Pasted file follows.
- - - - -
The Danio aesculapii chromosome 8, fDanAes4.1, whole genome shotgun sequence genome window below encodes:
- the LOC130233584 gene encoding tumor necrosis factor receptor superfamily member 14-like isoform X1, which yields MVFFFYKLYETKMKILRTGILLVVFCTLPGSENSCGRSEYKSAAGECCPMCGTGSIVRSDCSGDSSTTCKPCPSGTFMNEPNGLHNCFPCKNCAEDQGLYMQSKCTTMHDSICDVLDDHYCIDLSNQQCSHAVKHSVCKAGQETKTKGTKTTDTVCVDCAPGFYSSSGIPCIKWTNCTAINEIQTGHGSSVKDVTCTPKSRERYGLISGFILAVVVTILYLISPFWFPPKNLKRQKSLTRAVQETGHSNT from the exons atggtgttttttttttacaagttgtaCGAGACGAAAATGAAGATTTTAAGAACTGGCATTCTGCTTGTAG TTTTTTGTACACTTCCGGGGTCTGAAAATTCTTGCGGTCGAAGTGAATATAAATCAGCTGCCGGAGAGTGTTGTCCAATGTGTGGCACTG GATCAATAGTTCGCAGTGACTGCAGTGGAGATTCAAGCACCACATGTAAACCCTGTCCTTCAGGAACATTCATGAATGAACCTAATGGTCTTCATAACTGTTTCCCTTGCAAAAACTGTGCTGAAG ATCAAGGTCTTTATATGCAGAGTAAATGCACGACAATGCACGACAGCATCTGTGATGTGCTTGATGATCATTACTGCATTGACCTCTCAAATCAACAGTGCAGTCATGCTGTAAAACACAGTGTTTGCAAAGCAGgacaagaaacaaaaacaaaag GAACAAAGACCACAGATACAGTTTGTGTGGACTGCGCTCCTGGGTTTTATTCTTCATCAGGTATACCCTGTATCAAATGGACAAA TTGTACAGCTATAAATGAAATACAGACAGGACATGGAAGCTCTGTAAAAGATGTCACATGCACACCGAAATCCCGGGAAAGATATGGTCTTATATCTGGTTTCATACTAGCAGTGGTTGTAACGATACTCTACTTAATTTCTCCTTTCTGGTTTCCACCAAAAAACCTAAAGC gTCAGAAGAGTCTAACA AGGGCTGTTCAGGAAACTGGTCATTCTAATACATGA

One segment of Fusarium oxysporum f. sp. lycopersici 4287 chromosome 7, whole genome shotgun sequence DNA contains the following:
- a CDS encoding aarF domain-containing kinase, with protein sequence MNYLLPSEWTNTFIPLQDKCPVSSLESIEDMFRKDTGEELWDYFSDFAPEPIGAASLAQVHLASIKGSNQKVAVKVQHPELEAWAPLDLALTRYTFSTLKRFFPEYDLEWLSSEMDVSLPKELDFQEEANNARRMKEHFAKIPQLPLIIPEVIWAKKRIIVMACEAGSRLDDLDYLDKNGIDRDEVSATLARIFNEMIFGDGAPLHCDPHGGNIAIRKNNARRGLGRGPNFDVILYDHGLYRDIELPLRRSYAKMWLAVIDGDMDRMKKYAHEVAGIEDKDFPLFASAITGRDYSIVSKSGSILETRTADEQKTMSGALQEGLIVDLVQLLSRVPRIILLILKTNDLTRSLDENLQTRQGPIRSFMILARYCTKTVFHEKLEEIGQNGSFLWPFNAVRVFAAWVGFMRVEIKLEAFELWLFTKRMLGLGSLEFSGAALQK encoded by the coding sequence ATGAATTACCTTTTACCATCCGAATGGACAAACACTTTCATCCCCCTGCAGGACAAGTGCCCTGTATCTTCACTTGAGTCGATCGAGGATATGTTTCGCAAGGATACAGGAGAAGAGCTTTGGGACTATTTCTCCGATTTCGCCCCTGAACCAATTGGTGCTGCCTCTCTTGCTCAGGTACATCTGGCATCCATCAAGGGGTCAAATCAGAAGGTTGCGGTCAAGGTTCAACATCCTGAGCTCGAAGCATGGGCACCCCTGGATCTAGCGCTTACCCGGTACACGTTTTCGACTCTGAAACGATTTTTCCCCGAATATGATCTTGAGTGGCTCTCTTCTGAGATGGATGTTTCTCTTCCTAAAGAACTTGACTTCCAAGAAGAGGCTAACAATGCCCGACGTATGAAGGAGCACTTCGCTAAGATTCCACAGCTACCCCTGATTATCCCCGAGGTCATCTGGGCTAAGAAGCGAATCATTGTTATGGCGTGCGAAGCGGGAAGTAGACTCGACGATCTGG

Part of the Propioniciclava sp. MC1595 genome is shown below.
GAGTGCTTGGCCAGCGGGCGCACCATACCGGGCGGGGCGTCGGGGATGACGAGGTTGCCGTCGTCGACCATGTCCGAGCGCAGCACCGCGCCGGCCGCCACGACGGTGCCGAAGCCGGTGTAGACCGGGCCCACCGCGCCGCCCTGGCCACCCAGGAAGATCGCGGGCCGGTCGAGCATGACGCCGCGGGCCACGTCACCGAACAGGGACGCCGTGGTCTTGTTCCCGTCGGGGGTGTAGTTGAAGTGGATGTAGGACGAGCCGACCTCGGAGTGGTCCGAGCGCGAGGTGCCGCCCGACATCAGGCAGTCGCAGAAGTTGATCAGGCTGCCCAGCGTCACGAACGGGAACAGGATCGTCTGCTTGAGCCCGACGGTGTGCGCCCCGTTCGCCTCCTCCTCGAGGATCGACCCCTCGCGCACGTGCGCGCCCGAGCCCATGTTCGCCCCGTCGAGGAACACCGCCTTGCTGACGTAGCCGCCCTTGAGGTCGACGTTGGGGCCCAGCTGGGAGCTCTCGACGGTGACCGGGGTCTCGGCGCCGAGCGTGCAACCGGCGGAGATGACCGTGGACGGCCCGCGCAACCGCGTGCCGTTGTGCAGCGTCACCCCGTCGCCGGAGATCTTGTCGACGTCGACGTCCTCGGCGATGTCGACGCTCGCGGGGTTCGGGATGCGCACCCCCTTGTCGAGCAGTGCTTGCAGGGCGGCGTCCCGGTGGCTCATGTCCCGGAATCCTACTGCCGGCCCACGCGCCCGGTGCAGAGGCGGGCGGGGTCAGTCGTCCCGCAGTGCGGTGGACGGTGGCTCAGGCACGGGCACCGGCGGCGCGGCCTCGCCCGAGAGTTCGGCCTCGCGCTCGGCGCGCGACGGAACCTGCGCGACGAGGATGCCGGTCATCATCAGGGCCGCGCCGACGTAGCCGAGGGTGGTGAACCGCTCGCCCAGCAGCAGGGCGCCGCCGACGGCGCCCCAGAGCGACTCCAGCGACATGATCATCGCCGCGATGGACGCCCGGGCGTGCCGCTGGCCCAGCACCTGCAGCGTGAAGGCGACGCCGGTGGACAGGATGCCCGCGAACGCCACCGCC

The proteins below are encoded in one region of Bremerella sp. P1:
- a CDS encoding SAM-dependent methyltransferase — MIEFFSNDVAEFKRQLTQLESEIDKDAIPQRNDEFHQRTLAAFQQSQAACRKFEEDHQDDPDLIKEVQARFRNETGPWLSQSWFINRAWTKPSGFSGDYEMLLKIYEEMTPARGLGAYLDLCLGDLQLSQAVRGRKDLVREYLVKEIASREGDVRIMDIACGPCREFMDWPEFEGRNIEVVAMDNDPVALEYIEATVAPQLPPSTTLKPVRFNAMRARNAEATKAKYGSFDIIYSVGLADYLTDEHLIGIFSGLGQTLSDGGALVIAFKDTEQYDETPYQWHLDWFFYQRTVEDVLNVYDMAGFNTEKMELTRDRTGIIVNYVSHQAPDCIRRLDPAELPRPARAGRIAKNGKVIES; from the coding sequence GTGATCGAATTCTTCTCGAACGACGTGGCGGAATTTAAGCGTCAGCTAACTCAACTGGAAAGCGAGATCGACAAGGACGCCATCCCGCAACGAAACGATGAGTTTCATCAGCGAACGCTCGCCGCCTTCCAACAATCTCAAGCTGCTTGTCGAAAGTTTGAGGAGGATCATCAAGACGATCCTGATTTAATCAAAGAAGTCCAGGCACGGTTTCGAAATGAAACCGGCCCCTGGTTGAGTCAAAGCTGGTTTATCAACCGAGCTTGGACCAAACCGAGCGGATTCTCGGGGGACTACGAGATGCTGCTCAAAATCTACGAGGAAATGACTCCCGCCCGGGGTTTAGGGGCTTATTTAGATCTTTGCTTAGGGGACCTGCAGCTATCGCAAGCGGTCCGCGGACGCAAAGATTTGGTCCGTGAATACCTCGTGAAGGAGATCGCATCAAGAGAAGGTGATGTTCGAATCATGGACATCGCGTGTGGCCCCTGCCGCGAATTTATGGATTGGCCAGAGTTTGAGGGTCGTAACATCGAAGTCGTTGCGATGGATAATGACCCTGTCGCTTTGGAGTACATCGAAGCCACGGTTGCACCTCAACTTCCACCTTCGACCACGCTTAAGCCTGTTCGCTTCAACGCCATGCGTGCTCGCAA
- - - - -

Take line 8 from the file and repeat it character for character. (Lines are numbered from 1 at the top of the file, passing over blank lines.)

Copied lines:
- a CDS encoding SAM-dependent methyltransferase — MIEFFSNDVAEFKRQLTQLESEIDKDAIPQRNDEFHQRTLAAFQQSQAACRKFEEDHQDDPDLIKEVQARFRNETGPWLSQSWFINRAWTKPSGFSGDYEMLLKIYEEMTPARGLGAYLDLCLGDLQLSQAVRGRKDLVREYLVKEIASREGDVRIMDIACGPCREFMDWPEFEGRNIEVVAMDNDPVALEYIEATVAPQLPPSTTLKPVRFNAMRARNAEATKAKYGSFDIIYSVGLADYLTDEHLIGIFSGLGQTLSDGGALVIAFKDTEQYDETPYQWHLDWFFYQRTVEDVLNVYDMAGFNTEKMELTRDRTGIIVNYVSHQAPDCIRRLDPAELPRPARAGRIAKNGKVIES; from the coding sequence GTGATCGAATTCTTCTCGAACGACGTGGCGGAATTTAAGCGTCAGCTAACTCAACTGGAAAGCGAGATCGACAAGGACGCCATCCCGCAACGAAACGATGAGTTTCATCAGCGAACGCTCGCCGCCTTCCAACAATCTCAAGCTGCTTGTCGAAAGTTTGAGGAGGATCATCAAGACGATCCTGATTTAATCAAAGAAGTCCAGGCACGGTTTCGAAATGAAACCGGCCCCTGGTTGAGTCAAAGCTGGTTTATCAACCGAGCTTGGACCAAACCGAGCGGATTCTCGGGGGACTACGAGATGCTGCTCAAAATCTACGAGGAAATGACTCCCGCCCGGGGTTTAGGGGCTTATTTAGATCTTTGCTTAGGGGACCTGCAGCTATCGCAAGCGGTCCGCGGACGCAAAGATTTGGTCCGTGAATACCTCGTGAAGGAGATCGCATCAAGAGAAGGTGATGTTCGAATCATGGACATCGCGTGTGGCCCCTGCCGCGAATTTATGGATTGGCCAGAGTTTGAGGGTCGTAACATCGAAGTCGTTGCGATGGATAATGACCCTGTCGCTTTGGAGTACATCGAAGCCACGGTTGCACCTCAACTTCCACCTTCGACCACGCTTAAGCCTGTTCGCTTCAACGCCATGCGTGCTCGCAA